I have been exploring this style of artwork since the fall of 2003. It began as a way to juxtapose two conflicting influences—the ridged, graphic elements of design with the painterly brushwork of Abstract Expressionism. Both influences are equally represented within the series, yet each painting possesses its own personality. Medium, surface, paint application, & color scheme all vary from piece to piece.
The very first Thread Paintings were assigned chronological numbers, so their meaning was left up to the viewer. Thread Paintings are now given a one-word title, which ties together the formal and conceptual qualities of each piece. Bold lines penetrate the surface of the painting and twist into abstract forms, or threads. The thick, ornate threads are likened to trees or roots, while the more tenuous threads resemble chords, lightning, and even wisps of smoke. The movement of the threads divides the background of aggressive paint application, stained colors, and solid forms to create a balance in composition.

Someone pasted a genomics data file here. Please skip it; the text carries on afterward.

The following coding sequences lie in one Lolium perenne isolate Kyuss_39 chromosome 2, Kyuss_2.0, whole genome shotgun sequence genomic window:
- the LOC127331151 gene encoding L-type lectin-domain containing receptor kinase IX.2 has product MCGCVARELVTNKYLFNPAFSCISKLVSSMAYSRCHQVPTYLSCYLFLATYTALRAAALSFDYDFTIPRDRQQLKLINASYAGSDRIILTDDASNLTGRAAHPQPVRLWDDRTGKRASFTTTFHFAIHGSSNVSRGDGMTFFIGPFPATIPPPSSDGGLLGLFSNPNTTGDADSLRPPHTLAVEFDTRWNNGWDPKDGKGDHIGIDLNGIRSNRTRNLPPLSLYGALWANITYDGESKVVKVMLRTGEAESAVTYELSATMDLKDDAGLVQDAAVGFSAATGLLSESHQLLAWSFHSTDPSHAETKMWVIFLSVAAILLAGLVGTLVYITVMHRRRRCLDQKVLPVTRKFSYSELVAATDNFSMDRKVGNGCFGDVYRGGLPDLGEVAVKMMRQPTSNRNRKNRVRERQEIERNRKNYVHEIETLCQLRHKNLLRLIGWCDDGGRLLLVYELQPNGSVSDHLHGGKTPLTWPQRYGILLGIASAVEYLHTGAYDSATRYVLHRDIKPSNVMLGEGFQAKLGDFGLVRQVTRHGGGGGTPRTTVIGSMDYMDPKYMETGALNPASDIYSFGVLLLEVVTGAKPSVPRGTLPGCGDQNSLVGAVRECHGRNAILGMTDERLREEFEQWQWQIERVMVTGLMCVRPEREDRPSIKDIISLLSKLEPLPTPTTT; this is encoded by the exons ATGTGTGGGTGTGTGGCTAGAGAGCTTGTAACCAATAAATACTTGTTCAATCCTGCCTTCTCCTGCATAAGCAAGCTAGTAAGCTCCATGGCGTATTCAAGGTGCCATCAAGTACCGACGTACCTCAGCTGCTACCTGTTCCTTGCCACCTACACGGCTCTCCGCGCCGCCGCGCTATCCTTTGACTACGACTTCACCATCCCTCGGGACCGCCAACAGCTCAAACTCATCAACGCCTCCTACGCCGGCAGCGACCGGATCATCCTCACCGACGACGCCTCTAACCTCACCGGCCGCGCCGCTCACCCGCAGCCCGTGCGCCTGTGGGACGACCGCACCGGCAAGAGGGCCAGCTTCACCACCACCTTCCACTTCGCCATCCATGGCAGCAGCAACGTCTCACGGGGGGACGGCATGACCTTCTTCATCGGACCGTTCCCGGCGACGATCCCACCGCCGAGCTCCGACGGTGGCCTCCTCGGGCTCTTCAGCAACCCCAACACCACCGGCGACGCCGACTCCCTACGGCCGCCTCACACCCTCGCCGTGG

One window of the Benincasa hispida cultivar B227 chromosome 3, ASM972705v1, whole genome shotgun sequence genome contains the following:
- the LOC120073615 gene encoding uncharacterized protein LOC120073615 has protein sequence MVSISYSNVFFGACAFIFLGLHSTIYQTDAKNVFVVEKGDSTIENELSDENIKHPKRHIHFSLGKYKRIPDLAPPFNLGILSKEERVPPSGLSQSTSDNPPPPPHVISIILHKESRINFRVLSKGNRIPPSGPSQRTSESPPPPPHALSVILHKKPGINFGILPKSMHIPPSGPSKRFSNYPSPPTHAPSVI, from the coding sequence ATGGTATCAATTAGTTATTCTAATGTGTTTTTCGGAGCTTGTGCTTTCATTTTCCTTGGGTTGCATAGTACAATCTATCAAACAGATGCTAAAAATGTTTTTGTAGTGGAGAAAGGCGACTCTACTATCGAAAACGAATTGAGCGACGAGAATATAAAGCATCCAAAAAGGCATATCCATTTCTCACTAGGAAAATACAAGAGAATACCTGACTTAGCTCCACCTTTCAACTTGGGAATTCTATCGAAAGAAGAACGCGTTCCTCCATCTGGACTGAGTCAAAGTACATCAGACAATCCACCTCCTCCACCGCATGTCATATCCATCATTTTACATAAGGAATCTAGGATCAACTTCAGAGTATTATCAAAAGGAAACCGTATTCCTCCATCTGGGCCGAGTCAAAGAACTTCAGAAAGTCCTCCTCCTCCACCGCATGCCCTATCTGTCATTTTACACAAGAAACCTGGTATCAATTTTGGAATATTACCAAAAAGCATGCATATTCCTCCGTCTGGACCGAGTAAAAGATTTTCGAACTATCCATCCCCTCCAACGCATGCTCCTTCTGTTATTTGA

Explorations within the medium and surface have yielded a variety of results. Oil paint’s consistency produces texture and vibrancy within the threads. Acrylic and watercolor can stain the surface and overlap background color. Watercolor paper provides an immediacy to paint application, with the threads and background converging across a single layer. Canvas and linen support thicker threads and a greater character of brushwork.
Each Thread Painting must be viewed as a single piece of a larger puzzle. The approach to each work may differ, but the philosophy remains the same. These are all meditative, abstract designs held together by the tightest of threads.
Nick Franco [July 1, 2008]